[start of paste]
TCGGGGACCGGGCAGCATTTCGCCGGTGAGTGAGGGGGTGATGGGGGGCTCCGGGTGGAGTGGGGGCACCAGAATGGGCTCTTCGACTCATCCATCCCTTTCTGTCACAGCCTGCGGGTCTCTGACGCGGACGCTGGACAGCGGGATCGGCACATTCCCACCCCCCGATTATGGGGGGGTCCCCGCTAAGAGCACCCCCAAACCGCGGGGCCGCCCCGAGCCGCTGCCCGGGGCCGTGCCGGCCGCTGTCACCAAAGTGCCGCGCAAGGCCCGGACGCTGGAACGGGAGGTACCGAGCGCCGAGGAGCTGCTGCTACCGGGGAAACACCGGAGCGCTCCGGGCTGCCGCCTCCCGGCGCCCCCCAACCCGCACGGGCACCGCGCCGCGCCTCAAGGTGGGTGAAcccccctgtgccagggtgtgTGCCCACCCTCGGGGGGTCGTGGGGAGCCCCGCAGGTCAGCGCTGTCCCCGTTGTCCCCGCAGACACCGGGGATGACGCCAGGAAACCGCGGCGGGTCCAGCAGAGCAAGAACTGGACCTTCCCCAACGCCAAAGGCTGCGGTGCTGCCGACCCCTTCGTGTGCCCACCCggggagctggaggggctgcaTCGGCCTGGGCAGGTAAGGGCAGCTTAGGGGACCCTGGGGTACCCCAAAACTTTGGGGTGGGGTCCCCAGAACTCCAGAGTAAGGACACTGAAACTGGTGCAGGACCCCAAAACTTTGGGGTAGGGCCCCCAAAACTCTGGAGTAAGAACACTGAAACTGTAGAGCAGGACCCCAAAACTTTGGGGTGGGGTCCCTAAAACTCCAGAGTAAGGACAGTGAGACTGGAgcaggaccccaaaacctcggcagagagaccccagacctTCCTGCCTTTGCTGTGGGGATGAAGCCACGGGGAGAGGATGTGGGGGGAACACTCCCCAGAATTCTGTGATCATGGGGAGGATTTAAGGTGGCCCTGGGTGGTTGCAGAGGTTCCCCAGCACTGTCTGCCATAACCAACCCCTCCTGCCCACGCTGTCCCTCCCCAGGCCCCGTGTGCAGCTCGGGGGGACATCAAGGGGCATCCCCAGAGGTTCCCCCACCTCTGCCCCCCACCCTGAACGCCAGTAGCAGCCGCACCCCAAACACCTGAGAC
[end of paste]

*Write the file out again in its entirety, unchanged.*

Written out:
TCGGGGACCGGGCAGCATTTCGCCGGTGAGTGAGGGGGTGATGGGGGGCTCCGGGTGGAGTGGGGGCACCAGAATGGGCTCTTCGACTCATCCATCCCTTTCTGTCACAGCCTGCGGGTCTCTGACGCGGACGCTGGACAGCGGGATCGGCACATTCCCACCCCCCGATTATGGGGGGGTCCCCGCTAAGAGCACCCCCAAACCGCGGGGCCGCCCCGAGCCGCTGCCCGGGGCCGTGCCGGCCGCTGTCACCAAAGTGCCGCGCAAGGCCCGGACGCTGGAACGGGAGGTACCGAGCGCCGAGGAGCTGCTGCTACCGGGGAAACACCGGAGCGCTCCGGGCTGCCGCCTCCCGGCGCCCCCCAACCCGCACGGGCACCGCGCCGCGCCTCAAGGTGGGTGAAcccccctgtgccagggtgtgTGCCCACCCTCGGGGGGTCGTGGGGAGCCCCGCAGGTCAGCGCTGTCCCCGTTGTCCCCGCAGACACCGGGGATGACGCCAGGAAACCGCGGCGGGTCCAGCAGAGCAAGAACTGGACCTTCCCCAACGCCAAAGGCTGCGGTGCTGCCGACCCCTTCGTGTGCCCACCCggggagctggaggggctgcaTCGGCCTGGGCAGGTAAGGGCAGCTTAGGGGACCCTGGGGTACCCCAAAACTTTGGGGTGGGGTCCCCAGAACTCCAGAGTAAGGACACTGAAACTGGTGCAGGACCCCAAAACTTTGGGGTAGGGCCCCCAAAACTCTGGAGTAAGAACACTGAAACTGTAGAGCAGGACCCCAAAACTTTGGGGTGGGGTCCCTAAAACTCCAGAGTAAGGACAGTGAGACTGGAgcaggaccccaaaacctcggcagagagaccccagacctTCCTGCCTTTGCTGTGGGGATGAAGCCACGGGGAGAGGATGTGGGGGGAACACTCCCCAGAATTCTGTGATCATGGGGAGGATTTAAGGTGGCCCTGGGTGGTTGCAGAGGTTCCCCAGCACTGTCTGCCATAACCAACCCCTCCTGCCCACGCTGTCCCTCCCCAGGCCCCGTGTGCAGCTCGGGGGGACATCAAGGGGCATCCCCAGAGGTTCCCCCACCTCTGCCCCCCACCCTGAACGCCAGTAGCAGCCGCACCCCAAACACCTGAGAC